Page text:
HONG KONG (SE): The media office at the Holy See has released details of the much talked about visit by Pope Francis to the Union of Myanmar, which is scheduled to take place from November 30 to December 2, followed by three days in Bangladesh.
Churches in both countries are made up of a tiny minority, with Myanmar only claiming around half a million members and Bangladesh around 400,000. The pope’s visit is being billed as an expression of care and concern for two of the smallest Churches in Asia, but the eyes of the world are looking far beyond that.
The biggest item of intrigue is how he will address the issue of what the United Nations has described as the genocide being committed against the Rohingya people by the Armed Forces of Myanmar.
The bishops of the country are already on record as having asked him not to mention them by name, for fear of a backlash that may be perpetrated against them and the Catholic Church by a population fearful of Islamist terrorism and determined to keep Buddhism intact as the thread that binds the ethnically diverse country together.
Although the pope did mention the Rohingya by name at a public address in Rome, how he will approach the sticky issue remains a matter of wonder, but he is bound to talk about it with the de facto parliamentary leader, Aung Sang Suu Kyi, in private.
They have already discussed something of the issue when she visited the Vatican in May this year, so it will not be new ground between them.
Also in some ways she has already responded, organising interfaith prayer vigils for peace across the country, an important yet risky move in a nation where the Buddhist religious leaders hold much sway.
Pope Francis’ schedule will follow the normal pattern of papal tours. On the first day he will travel to Naypyidaw to meet with the president, Htin Kyaw, the host of the papal visit.
He will also meet with Suu Kyi on the same day and then have a session with other civic authorities and finally the diplomatic corps.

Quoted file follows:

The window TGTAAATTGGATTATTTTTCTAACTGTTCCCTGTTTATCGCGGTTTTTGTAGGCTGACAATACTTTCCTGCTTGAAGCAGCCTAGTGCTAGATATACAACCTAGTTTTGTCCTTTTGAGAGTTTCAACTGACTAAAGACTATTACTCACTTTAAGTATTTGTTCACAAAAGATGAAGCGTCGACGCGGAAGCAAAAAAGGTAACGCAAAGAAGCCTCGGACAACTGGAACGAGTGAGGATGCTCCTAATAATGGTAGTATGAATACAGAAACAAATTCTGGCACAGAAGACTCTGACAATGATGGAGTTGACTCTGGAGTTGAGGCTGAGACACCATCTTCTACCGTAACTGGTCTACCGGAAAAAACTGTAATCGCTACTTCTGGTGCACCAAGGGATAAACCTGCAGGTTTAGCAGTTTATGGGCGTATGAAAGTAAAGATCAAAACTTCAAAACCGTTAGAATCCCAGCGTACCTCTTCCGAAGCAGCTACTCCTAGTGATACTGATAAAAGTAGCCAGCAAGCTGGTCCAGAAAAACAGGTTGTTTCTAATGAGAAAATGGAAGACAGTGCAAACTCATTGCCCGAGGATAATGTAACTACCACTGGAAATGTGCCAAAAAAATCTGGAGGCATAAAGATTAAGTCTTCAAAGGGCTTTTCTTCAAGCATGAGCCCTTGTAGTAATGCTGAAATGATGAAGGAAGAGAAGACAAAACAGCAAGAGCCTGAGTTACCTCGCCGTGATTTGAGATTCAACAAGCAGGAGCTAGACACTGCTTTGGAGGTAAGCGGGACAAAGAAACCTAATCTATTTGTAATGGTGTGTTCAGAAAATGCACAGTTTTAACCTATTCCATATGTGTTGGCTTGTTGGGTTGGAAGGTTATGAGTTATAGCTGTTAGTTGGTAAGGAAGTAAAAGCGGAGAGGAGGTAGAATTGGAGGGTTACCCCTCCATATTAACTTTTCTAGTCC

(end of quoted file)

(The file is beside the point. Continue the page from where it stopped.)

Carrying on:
These meetings give him much scope to move, as the Rohingya are not the only butt of violence against ethnic groups in a struggle that has been going on for decades.
The most significant may be the Kachin, who have formed their own independence army and establish a no go zone with its own seat of government in response to years of repression, they are also predominately Christian.
In addition, hundreds of thousands of people have been displaced by the violence across the northern states, to the extent that almost every parish is today also a refugee centre.
They have a high percentage of Christians among them within the majority Buddhist nation and their struggles for greater freedom and autonomy are usually interpreted as being a war on Buddhism.
The pope’s meeting with the Supreme Buddhist Council will no doubt see him speak about reconciliation, but the council contains its own contradictions, as it has joined the military in believing all other religions are anti-Buddhist, but condemned radicals who propose all out violence against them.
Finding sparks of hope to fan will be the challenge that Pope Francis takes up with all these bodies, as all contain fundamental contradictions.
The presence of an elected government with no constitutional connection to the military, which in many ways leaves Myanmar as the military dictatorship it became in 1961, is a difficult maze to navigate, but Charles Cardinal Bo, from Yangon, says Suu Kyi is engaging it with skill and courage, as with one slip she could be forced out putting the nation back to where it was two years ago.
There are no doubt strong interests that would benefit from this.
Australian Burma scholar, Ian McPhee, believes Suu Kyi did not attend a recent United Nations meeting in New York for fear the military would block her return to the country.
It is also the way of the pope to affirm, coax and encourage on his trips overseas, not condemn, criticise or lecture, so his meeting with the diplomatic corps may elicit discussions on the harsh condemnation that Suu Kyi has been the butt of in recent months, and the appropriateness of the paradigm it comes out of.
Pope Francis will hold a meeting with young people at the cathedral in Yangon and a public Mass at the Kyaikkasan Ground Stadium. He will also meet with the bishops.
In Bangladesh he will hold similar meetings, with a Mass at Suhrawardy Udyan (Racecourse) Park, during which he will ordain a priest.
Most of his other engagements will take place at the archbishop’s house in Dhaka and include Protestant, Hindu and Buddhist minorities in the majority Muslim nation.
He will no doubt support the efforts of the current administration to establish a secular government and a society which can peacefully accept people from any and all religions while still maintaining its Islamic culture, as in many ways, Bangladesh stands between being a secular state and falling into Islamist fundamentalism.
Pope Francis holds a particular interest for the tiny minority Churches of the world, as they lead the way in spreading the faith from a position of weakness through the enthusiasm of faith, rather than the power that is at their disposal.